Since its inception in 1996, Amber Alerts have saved the lives of 758 children.
And while Amber Alerts have proven themselves to be helpful and affective in the result of a child abduction, there have been cases of false alerts.
Since January 1, 2013, Amber Alerts have reached millions of cell phone users all over country. As was the case this weekend in Orlando, Florida.
According to WFTV, 14-year-old Jordan Turner, went missing after leaving her church on Saturday afternoon. Authorities say Jordan sent texts to three different people making the claim she was grabbed by two men.
“Some dude grabbed me from from the church,” one text messagereads. “I’m safe. I’m trapped in a car.”
Jordan even described the two alleged kidnappers as “black or Hispanic men”, what they were wearing, the type of car she was in, and claimed to be stopped “in front of a junky house”.
According to the Amber Alert website, authorities need to check of a list of requirements before an alert can be sent out.
— Law enforcement must first confirm the abduction.
— The child is at risk of injury or death.
— Authorities must have a sufficient description of the child, the captor, and the captor’s vehicle.
— The child may not be older than 17 years of age.
— It is recommended that the Amber Alert data be entered into the FBI’s National Crime Information Center.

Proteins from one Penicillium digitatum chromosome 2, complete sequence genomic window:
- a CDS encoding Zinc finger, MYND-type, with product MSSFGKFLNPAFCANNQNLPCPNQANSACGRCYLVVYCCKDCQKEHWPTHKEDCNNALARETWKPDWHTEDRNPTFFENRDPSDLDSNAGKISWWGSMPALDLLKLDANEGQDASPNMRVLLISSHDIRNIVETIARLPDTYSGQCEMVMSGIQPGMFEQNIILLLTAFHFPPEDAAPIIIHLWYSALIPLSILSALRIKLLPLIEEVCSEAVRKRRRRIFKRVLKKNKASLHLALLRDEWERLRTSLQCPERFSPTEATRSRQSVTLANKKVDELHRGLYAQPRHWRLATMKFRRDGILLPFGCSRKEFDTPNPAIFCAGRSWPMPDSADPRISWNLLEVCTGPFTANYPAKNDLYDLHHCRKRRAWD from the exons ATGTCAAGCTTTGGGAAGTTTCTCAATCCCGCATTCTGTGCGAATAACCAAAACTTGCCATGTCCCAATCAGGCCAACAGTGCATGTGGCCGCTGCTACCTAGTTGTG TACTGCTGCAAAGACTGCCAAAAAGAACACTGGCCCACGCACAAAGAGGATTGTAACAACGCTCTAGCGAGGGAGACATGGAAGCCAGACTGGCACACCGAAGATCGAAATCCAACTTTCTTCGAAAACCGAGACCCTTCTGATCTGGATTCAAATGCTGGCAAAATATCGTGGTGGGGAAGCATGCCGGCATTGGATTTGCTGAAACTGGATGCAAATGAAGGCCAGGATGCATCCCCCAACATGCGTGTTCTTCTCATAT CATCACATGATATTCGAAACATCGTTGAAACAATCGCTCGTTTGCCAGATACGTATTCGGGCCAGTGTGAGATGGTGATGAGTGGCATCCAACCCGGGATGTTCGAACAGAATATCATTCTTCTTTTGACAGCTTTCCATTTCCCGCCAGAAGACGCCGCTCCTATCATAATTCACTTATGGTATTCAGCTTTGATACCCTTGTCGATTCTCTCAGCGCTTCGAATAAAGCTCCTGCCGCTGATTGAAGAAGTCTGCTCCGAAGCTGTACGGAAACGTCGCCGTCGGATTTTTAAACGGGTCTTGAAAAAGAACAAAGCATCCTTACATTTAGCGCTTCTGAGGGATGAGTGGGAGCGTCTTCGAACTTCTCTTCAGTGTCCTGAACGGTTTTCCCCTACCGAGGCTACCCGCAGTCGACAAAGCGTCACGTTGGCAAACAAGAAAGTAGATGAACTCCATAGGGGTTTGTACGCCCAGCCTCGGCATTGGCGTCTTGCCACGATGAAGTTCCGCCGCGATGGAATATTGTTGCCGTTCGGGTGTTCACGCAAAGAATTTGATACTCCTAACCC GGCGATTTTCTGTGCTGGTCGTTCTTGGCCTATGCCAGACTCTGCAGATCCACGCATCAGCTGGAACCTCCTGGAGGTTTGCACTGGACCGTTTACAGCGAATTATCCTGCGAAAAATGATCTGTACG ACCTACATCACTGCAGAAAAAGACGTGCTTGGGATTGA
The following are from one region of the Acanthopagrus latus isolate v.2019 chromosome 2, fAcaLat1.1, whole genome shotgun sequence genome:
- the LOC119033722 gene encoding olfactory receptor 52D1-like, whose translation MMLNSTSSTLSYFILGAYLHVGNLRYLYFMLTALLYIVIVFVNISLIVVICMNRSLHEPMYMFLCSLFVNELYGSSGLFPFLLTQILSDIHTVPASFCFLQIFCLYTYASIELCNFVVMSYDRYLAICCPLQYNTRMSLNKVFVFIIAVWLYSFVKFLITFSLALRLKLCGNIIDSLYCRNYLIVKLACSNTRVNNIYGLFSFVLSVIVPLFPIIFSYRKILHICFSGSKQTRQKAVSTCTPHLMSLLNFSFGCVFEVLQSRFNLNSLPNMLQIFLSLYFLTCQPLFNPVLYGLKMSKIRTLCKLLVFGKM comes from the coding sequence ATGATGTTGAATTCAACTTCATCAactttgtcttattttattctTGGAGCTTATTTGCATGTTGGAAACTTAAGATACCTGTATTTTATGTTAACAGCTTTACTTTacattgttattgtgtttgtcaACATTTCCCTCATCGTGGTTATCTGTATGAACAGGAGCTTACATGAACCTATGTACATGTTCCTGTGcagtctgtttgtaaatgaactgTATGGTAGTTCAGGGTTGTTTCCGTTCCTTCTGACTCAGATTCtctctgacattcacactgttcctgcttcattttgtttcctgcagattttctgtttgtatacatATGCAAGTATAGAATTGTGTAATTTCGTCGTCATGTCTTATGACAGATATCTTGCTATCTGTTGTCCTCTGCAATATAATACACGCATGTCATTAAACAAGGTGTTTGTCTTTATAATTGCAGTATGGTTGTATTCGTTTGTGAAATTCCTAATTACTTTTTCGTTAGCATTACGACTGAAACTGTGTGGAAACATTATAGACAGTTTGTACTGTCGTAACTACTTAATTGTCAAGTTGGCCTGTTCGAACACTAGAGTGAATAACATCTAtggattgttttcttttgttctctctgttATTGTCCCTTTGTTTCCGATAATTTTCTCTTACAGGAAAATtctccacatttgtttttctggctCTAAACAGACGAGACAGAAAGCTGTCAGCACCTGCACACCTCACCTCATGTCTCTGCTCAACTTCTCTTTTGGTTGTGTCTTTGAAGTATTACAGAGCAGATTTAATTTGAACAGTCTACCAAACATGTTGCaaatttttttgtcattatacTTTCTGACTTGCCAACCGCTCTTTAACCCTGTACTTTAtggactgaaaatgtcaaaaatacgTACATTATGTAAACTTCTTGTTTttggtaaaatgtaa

Jordan’s case met all of the above requirements and an Amber Alert was sent out to every transportation center, television station, and cell phone user in the surrounding area.
However, later that night Jordan was spotted walking near her house, and she later admitted to the police that she made the whole thing up.
Missing teen is safe. Recanted story. At this time, OPD does not have any reason to believe there are 2 men out there abducting teen girls.
— Orlando Police (@OrlandoPolice) October 11, 2015
And because Jordan never called the police herself, no charges will be brought against her or those who believed her claims to be legitimate.
“It’s takes valuable resources away from perhaps other people in the city where crimes are happening,” Michelle Guido of the Orlando Police Department says.
Authorities hope Jordan learned a lesson from all of this and that other people don’t make the same mistake.